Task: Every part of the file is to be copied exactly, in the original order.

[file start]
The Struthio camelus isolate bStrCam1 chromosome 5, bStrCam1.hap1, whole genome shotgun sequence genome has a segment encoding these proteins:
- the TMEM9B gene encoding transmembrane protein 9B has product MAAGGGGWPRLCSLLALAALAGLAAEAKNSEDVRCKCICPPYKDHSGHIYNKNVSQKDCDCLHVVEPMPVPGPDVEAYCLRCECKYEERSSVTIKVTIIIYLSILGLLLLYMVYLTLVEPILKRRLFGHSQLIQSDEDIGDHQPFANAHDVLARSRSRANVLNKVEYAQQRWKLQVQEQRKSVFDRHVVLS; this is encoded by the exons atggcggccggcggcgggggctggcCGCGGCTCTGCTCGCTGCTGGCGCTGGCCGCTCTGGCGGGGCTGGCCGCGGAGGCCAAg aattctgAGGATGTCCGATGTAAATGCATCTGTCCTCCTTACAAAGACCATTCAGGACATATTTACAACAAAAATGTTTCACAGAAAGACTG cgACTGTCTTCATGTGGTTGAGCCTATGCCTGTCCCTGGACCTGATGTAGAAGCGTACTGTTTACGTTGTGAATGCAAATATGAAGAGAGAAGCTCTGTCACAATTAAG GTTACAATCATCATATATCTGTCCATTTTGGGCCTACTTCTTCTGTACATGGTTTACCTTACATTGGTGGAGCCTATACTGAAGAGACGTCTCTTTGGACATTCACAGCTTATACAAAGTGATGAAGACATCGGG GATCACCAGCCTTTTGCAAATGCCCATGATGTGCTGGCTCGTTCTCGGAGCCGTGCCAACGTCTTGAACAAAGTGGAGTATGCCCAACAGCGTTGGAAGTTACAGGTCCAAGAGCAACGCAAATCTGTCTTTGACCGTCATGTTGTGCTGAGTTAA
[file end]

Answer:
The Struthio camelus isolate bStrCam1 chromosome 5, bStrCam1.hap1, whole genome shotgun sequence genome has a segment encoding these proteins:
- the TMEM9B gene encoding transmembrane protein 9B has product MAAGGGGWPRLCSLLALAALAGLAAEAKNSEDVRCKCICPPYKDHSGHIYNKNVSQKDCDCLHVVEPMPVPGPDVEAYCLRCECKYEERSSVTIKVTIIIYLSILGLLLLYMVYLTLVEPILKRRLFGHSQLIQSDEDIGDHQPFANAHDVLARSRSRANVLNKVEYAQQRWKLQVQEQRKSVFDRHVVLS; this is encoded by the exons atggcggccggcggcgggggctggcCGCGGCTCTGCTCGCTGCTGGCGCTGGCCGCTCTGGCGGGGCTGGCCGCGGAGGCCAAg aattctgAGGATGTCCGATGTAAATGCATCTGTCCTCCTTACAAAGACCATTCAGGACATATTTACAACAAAAATGTTTCACAGAAAGACTG cgACTGTCTTCATGTGGTTGAGCCTATGCCTGTCCCTGGACCTGATGTAGAAGCGTACTGTTTACGTTGTGAATGCAAATATGAAGAGAGAAGCTCTGTCACAATTAAG GTTACAATCATCATATATCTGTCCATTTTGGGCCTACTTCTTCTGTACATGGTTTACCTTACATTGGTGGAGCCTATACTGAAGAGACGTCTCTTTGGACATTCACAGCTTATACAAAGTGATGAAGACATCGGG GATCACCAGCCTTTTGCAAATGCCCATGATGTGCTGGCTCGTTCTCGGAGCCGTGCCAACGTCTTGAACAAAGTGGAGTATGCCCAACAGCGTTGGAAGTTACAGGTCCAAGAGCAACGCAAATCTGTCTTTGACCGTCATGTTGTGCTGAGTTAA